Air Chief Marshal Houston-I will let General Alexander, our Commander Joint Health, address that issue.
Senator LUDLAM-Thank you.
Major Gen. Alexander-There is a policy in place in relation to depleted uranium-a health directive- and that has two triggers that can result in testing. One is if the organisation has assessed that an individual has been exposed. The organisation would then recommend that testing be done on an individual or group.
Senator LUDLAM-Sorry; which organisation?
Major Gen. Alexander-Defence.
Senator LUDLAM-As a whole? Okay.
Major Gen. Alexander-And there is the ability for anybody to report and request a test, so there is selftesting.
Senator LUDLAM-Are troops trained as part of their regular training to recognise DU munitions if they might have been used against them or by-
Major Gen. Alexander-That is a question that I think a doctor probably should not answer.
Air Chief Marshal Houston-Again, I do not believe it is possible to discriminate when you are out there on whether a certain bomb that has been dropped is depleted uranium or not. We would not know from what we see on the ground.
Senator LUDLAM-I think that in some cases, with armour-piercing munitions, you can tell if it is DU as opposed to tungsten munitions or other forms.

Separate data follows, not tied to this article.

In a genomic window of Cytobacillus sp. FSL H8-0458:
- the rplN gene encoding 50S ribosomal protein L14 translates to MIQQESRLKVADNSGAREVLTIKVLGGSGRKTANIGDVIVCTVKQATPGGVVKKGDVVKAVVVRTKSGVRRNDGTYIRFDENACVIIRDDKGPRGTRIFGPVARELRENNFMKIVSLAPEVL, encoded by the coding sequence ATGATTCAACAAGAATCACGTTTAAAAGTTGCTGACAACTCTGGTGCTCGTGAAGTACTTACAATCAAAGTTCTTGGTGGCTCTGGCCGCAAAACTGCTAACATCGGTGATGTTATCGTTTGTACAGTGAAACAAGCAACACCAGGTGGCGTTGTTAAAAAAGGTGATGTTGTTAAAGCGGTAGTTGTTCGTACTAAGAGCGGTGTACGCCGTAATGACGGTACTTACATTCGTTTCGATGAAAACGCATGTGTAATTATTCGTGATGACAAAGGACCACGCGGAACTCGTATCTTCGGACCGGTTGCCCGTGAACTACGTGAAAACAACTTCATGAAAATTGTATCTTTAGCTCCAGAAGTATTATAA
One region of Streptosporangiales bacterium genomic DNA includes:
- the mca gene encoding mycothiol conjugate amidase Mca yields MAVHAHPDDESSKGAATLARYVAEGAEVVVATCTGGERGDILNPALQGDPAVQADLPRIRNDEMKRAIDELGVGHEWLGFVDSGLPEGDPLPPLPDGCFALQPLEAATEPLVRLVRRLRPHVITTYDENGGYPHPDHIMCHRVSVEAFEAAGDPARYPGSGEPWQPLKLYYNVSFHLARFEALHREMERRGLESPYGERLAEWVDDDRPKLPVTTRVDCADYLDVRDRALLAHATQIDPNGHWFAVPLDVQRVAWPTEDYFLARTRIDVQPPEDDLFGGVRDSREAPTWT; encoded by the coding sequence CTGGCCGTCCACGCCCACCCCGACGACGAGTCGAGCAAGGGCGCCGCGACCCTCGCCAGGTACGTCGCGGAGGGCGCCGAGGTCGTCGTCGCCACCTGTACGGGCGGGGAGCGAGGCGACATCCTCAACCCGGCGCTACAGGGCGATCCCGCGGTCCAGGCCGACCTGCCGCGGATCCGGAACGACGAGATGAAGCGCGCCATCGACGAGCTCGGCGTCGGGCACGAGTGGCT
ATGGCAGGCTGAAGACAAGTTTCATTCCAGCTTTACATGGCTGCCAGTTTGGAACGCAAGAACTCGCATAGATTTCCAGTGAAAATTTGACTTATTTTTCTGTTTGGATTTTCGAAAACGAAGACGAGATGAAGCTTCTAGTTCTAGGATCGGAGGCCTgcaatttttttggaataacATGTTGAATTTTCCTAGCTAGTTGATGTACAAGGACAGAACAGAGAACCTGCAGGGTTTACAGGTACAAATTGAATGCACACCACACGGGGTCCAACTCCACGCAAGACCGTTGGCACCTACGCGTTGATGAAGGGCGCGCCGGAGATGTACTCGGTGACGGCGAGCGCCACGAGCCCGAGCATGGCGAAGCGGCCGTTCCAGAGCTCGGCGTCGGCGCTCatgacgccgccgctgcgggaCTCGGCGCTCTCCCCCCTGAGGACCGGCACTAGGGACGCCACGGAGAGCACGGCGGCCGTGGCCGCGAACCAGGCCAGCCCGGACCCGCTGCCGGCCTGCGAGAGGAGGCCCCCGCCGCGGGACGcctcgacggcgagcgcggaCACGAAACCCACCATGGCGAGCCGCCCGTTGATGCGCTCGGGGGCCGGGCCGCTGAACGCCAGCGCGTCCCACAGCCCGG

Air Chief Marshal Houston-If you are talking about weapon effect, yes. But what I am talking about is the sort of work we are doing, which is not conventional warfare; this is counterinsurgency. Most usually, those sorts of rounds would not be needed in a conflict such as this. Again, I do not believe they are being utilised in our theatre.
Senator LUDLAM-I was not trying to press you on that point. We will wait for your confirmation once you have had time. Can you give us some figures on what number of personnel, in theatre and post return to Australia, have requested those forms of voluntary testing?
Major Gen. Alexander-I can give you the figure for the total number of tests within Defence.
Senator LUDLAM-That will not be a breakdown for people who have been deployed to Afghanistan, then-or will it?
Major Gen. Alexander-No, I cannot say that they have or have not deployed. My thoughts would be that anybody who has been tested would have had some thoughts that they had been exposed at some stage.
Senator LUDLAM-We know, for example, that these munitions were deployed in some quantities in Iraq.
Major Gen. Alexander-No, I cannot say that.
Senator LUDLAM-It is a matter of record.
Major Gen. Alexander-I can say that we have had a certain number of people that have been tested, either by self-request or by direction. But the vast majority is self-request.
Senator LUDLAM-Okay, let us start there. Could you give us those figures, please.